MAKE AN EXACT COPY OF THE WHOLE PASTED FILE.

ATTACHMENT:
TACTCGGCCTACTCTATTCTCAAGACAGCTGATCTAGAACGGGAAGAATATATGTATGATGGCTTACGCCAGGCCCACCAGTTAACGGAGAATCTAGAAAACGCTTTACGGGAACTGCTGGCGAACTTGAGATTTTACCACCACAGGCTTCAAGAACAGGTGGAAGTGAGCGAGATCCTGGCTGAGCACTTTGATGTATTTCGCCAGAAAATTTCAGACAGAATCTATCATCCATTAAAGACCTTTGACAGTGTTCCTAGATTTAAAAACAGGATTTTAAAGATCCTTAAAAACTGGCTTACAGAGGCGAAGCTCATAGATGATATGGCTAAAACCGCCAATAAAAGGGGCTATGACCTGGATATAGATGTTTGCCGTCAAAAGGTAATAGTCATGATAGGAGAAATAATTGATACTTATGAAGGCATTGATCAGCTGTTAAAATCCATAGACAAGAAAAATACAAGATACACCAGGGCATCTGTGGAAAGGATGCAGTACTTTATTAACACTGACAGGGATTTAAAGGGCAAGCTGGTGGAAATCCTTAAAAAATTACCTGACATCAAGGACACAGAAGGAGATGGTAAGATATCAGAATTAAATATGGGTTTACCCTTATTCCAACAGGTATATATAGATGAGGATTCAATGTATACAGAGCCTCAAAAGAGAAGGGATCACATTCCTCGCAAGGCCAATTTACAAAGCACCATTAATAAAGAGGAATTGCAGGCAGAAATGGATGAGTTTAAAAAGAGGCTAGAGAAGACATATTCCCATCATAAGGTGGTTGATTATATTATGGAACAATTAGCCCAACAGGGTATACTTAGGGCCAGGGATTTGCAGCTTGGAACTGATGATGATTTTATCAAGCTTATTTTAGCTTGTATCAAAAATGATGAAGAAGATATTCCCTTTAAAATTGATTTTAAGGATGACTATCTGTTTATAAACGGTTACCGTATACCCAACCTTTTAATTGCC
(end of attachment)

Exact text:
TACTCGGCCTACTCTATTCTCAAGACAGCTGATCTAGAACGGGAAGAATATATGTATGATGGCTTACGCCAGGCCCACCAGTTAACGGAGAATCTAGAAAACGCTTTACGGGAACTGCTGGCGAACTTGAGATTTTACCACCACAGGCTTCAAGAACAGGTGGAAGTGAGCGAGATCCTGGCTGAGCACTTTGATGTATTTCGCCAGAAAATTTCAGACAGAATCTATCATCCATTAAAGACCTTTGACAGTGTTCCTAGATTTAAAAACAGGATTTTAAAGATCCTTAAAAACTGGCTTACAGAGGCGAAGCTCATAGATGATATGGCTAAAACCGCCAATAAAAGGGGCTATGACCTGGATATAGATGTTTGCCGTCAAAAGGTAATAGTCATGATAGGAGAAATAATTGATACTTATGAAGGCATTGATCAGCTGTTAAAATCCATAGACAAGAAAAATACAAGATACACCAGGGCATCTGTGGAAAGGATGCAGTACTTTATTAACACTGACAGGGATTTAAAGGGCAAGCTGGTGGAAATCCTTAAAAAATTACCTGACATCAAGGACACAGAAGGAGATGGTAAGATATCAGAATTAAATATGGGTTTACCCTTATTCCAACAGGTATATATAGATGAGGATTCAATGTATACAGAGCCTCAAAAGAGAAGGGATCACATTCCTCGCAAGGCCAATTTACAAAGCACCATTAATAAAGAGGAATTGCAGGCAGAAATGGATGAGTTTAAAAAGAGGCTAGAGAAGACATATTCCCATCATAAGGTGGTTGATTATATTATGGAACAATTAGCCCAACAGGGTATACTTAGGGCCAGGGATTTGCAGCTTGGAACTGATGATGATTTTATCAAGCTTATTTTAGCTTGTATCAAAAATGATGAAGAAGATATTCCCTTTAAAATTGATTTTAAGGATGACTATCTGTTTATAAACGGTTACCGTATACCCAACCTTTTAATTGCC